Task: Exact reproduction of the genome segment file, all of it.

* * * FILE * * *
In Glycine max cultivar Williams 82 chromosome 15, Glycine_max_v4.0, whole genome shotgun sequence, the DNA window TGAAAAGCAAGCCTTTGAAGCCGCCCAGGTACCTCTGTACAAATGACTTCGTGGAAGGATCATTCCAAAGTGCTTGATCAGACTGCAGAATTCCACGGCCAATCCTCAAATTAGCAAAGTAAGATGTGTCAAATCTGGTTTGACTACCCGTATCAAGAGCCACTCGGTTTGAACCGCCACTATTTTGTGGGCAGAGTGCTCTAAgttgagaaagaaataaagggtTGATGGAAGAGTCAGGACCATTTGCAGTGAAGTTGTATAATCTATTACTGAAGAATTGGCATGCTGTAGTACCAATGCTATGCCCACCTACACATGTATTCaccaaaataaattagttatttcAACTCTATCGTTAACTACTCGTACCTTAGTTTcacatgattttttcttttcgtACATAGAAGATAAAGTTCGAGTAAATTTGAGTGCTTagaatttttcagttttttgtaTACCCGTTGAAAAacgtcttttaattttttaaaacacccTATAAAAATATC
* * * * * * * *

In Glycine max cultivar Williams 82 chromosome 15, Glycine_max_v4.0, whole genome shotgun sequence, the DNA window TGAAAAGCAAGCCTTTGAAGCCGCCCAGGTACCTCTGTACAAATGACTTCGTGGAAGGATCATTCCAAAGTGCTTGATCAGACTGCAGAATTCCACGGCCAATCCTCAAATTAGCAAAGTAAGATGTGTCAAATCTGGTTTGACTACCCGTATCAAGAGCCACTCGGTTTGAACCGCCACTATTTTGTGGGCAGAGTGCTCTAAgttgagaaagaaataaagggtTGATGGAAGAGTCAGGACCATTTGCAGTGAAGTTGTATAATCTATTACTGAAGAATTGGCATGCTGTAGTACCAATGCTATGCCCACCTACACATGTATTCaccaaaataaattagttatttcAACTCTATCGTTAACTACTCGTACCTTAGTTTcacatgattttttcttttcgtACATAGAAGATAAAGTTCGAGTAAATTTGAGTGCTTagaatttttcagttttttgtaTACCCGTTGAAAAacgtcttttaattttttaaaacacccTATAAAAATATC